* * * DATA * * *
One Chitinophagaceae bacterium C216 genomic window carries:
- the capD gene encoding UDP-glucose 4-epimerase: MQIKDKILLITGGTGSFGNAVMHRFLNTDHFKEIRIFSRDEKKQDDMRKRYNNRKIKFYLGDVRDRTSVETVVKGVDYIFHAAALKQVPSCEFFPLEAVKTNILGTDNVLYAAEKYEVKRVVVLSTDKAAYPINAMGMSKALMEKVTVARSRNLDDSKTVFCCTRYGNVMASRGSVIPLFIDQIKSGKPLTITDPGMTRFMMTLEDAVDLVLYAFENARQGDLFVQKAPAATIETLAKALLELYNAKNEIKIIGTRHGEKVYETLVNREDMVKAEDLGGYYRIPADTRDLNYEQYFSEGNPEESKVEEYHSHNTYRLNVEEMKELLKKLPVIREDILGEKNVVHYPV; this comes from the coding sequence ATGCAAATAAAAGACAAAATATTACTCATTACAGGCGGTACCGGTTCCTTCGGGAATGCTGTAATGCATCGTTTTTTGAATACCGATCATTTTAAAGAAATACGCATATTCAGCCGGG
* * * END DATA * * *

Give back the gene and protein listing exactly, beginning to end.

One Chitinophagaceae bacterium C216 genomic window carries:
- the capD gene encoding UDP-glucose 4-epimerase: MQIKDKILLITGGTGSFGNAVMHRFLNTDHFKEIRIFSRDEKKQDDMRKRYNNRKIKFYLGDVRDRTSVETVVKGVDYIFHAAALKQVPSCEFFPLEAVKTNILGTDNVLYAAEKYEVKRVVVLSTDKAAYPINAMGMSKALMEKVTVARSRNLDDSKTVFCCTRYGNVMASRGSVIPLFIDQIKSGKPLTITDPGMTRFMMTLEDAVDLVLYAFENARQGDLFVQKAPAATIETLAKALLELYNAKNEIKIIGTRHGEKVYETLVNREDMVKAEDLGGYYRIPADTRDLNYEQYFSEGNPEESKVEEYHSHNTYRLNVEEMKELLKKLPVIREDILGEKNVVHYPV; this comes from the coding sequence ATGCAAATAAAAGACAAAATATTACTCATTACAGGCGGTACCGGTTCCTTCGGGAATGCTGTAATGCATCGTTTTTTGAATACCGATCATTTTAAAGAAATACGCATATTCAGCCGGG